Painting the sea, water’s edge and waves with watercolor

Painting the sea and water’s edge

With the sand dry it is time for painting the sea. See figure 18.

The sea was painted with a mixture of French Ultramarine, Alizarin Crimson and a touch of Burnt Sienna. Notice how only a thin sliver of water is actually painted. This gives the impression of space to the scene. it also avoids a common problem with beach scenes of the water looking like it is flowing up hill.

Painting the sea and waves breaking on beach with watercolor paints
Figure 18: Painting the sea, waves, and water’s edge with watercolor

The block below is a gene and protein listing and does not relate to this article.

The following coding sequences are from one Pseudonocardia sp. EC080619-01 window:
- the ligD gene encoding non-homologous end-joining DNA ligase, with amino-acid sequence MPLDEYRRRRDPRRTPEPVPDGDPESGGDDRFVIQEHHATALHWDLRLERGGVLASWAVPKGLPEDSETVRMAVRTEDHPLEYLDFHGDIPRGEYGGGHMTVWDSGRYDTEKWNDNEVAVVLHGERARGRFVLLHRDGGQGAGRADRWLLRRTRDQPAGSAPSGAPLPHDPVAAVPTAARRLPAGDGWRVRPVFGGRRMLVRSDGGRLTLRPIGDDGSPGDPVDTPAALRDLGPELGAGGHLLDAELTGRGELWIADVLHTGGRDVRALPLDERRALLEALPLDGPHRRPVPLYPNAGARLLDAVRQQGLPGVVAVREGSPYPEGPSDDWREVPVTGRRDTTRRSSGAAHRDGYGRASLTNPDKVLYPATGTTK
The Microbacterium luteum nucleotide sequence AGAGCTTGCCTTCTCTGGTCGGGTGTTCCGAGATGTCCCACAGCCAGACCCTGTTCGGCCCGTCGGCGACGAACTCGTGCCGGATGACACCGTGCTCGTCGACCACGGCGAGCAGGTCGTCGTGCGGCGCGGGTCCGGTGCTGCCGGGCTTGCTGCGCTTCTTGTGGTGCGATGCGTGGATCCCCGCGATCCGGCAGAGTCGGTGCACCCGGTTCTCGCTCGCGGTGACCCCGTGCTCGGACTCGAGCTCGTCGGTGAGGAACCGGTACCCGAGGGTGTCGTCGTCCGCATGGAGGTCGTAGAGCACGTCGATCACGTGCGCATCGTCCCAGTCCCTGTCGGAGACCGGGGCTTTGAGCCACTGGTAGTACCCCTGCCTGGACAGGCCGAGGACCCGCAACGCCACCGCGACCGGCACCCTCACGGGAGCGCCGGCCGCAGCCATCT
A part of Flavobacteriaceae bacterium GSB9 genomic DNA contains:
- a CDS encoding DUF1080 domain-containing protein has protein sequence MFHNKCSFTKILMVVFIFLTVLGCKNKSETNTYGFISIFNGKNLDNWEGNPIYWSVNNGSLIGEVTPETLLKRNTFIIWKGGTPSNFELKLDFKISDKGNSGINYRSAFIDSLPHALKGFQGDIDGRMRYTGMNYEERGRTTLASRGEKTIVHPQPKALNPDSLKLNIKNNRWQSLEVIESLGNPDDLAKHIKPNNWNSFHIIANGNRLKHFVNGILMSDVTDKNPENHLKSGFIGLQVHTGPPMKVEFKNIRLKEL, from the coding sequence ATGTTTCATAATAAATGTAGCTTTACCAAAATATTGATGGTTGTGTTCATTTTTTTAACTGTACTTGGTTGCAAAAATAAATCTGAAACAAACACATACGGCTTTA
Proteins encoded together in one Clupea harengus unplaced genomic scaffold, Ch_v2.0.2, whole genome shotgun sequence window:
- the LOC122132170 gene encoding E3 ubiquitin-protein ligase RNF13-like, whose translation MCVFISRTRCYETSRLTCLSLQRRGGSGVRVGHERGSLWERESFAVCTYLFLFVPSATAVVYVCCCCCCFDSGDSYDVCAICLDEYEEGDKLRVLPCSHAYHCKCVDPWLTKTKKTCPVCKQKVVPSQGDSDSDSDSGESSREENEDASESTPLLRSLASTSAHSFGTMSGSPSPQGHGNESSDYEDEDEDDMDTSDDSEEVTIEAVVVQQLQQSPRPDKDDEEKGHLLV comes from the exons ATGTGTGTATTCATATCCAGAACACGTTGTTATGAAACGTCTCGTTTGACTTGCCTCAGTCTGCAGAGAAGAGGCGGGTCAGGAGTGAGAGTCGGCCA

Also look at how I used quick dry brush strokes to create the feeling of foam on the water. I also ensured that the water color was lighter in the distance than in the foreground, though this is not so easily seen in the photograph.

Finally, look at how I used curved lines of varying shape and direction to add motion to the waves as they washed up on the shore. The trick to painting the seas in this type of scene is not to try and paint too much detail but to let the variety of brush strokes and the spaces between them give the impression of waves flowing onto the sandy shore.

With the water painted we can now tackle the figures.

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